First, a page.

On why all public executives should exploit the value of distributing comparative data: two simple mechanisms, the bar chart and the list, can reward high-performing units and their managers. These same two, simple feedback mechanisms can also reprove low-performing units and managers.

Author:Behn, Robert D.
Position:COMMENTARY
 
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When Atul Gawande of Harvard Medical School went to McAllen, Texas, to find out why health-care costs there were high, he discovered something interesting. The people in McAllen--including the executives who ran the key hospitals there--did not know that their costs were high. They had no clue. Zero.

In McAllen, Gawande reported in The New Yorker, health-care costs were not just high. They were off the charts. But you'd never know that if you had never seen the charts, if no one had ever shown you the charts, if you had never gone looking for the charts.

There are lots of different kinds of charts for displaying data. After all, there are lots of different kinds of data, and depending on how the data are analyzed and displayed, they can offer different insights. Baseball (as I have often noted) collects a multiplicity of data on players, on teams, on match-ups, on circumstances. Yet, compared with medicine and health care, baseball is a simple enterprise.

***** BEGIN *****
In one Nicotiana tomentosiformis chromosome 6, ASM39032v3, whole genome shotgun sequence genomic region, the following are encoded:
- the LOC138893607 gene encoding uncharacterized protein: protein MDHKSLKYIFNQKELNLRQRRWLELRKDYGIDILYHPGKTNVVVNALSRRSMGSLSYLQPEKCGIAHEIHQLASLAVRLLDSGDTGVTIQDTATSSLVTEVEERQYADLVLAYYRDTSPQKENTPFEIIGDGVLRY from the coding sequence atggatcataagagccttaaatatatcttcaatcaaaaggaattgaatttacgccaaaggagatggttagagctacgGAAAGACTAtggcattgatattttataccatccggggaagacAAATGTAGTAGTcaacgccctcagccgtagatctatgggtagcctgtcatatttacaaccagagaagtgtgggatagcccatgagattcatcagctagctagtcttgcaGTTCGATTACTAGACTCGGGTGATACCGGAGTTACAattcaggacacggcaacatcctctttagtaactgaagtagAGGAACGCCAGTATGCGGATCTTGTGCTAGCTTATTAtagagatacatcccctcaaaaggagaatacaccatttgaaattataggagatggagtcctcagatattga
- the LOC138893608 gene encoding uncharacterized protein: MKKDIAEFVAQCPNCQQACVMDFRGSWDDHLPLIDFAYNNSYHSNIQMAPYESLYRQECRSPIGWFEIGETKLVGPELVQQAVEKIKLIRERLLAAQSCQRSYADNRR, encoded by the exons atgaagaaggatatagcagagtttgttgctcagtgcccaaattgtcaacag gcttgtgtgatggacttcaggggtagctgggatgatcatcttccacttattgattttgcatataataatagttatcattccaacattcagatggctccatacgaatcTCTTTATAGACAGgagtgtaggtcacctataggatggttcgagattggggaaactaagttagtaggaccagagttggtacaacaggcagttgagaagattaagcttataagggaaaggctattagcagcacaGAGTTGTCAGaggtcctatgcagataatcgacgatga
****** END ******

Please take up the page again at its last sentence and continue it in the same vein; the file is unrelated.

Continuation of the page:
Still, the basic comparative data on health-care costs aren't all that complicated. You need a numerator: total costs. And you need a denominator, which is often more difficult to select.

The most obvious denominator for comparative health-care costs is population. If you divide total dollars spent on health care in a region by its total population, you get a useful first-order measure with which to compare healthcare costs.

Obviously, the underlying characteristics of the populations being compared may be different. And such differences may explain the differences in the comparative data. For example, if a region's population is significantly older than another's, it could easily have higher health-care costs. After all, in the United States, people over the age of 65 consume over a third of all health-care costs.

Still, unless the age distribution of two geographic areas is significantly different, it isn't going to drive significant differences in per-capita health-care costs. Whenever data are compared, those at the bottom have a standard defense: "You don't understand. We're different." But this explanation (excuse?) is valid only if this difference is both large and relevant.

Any large public agency divides its responsibilities among subunits. But does each subunit know how well its performance compares with its peers? Or in the absence of any data, can a subunit dupe itself into believing that it is at least above average--if not truly superior? If subunit managers can assume that...

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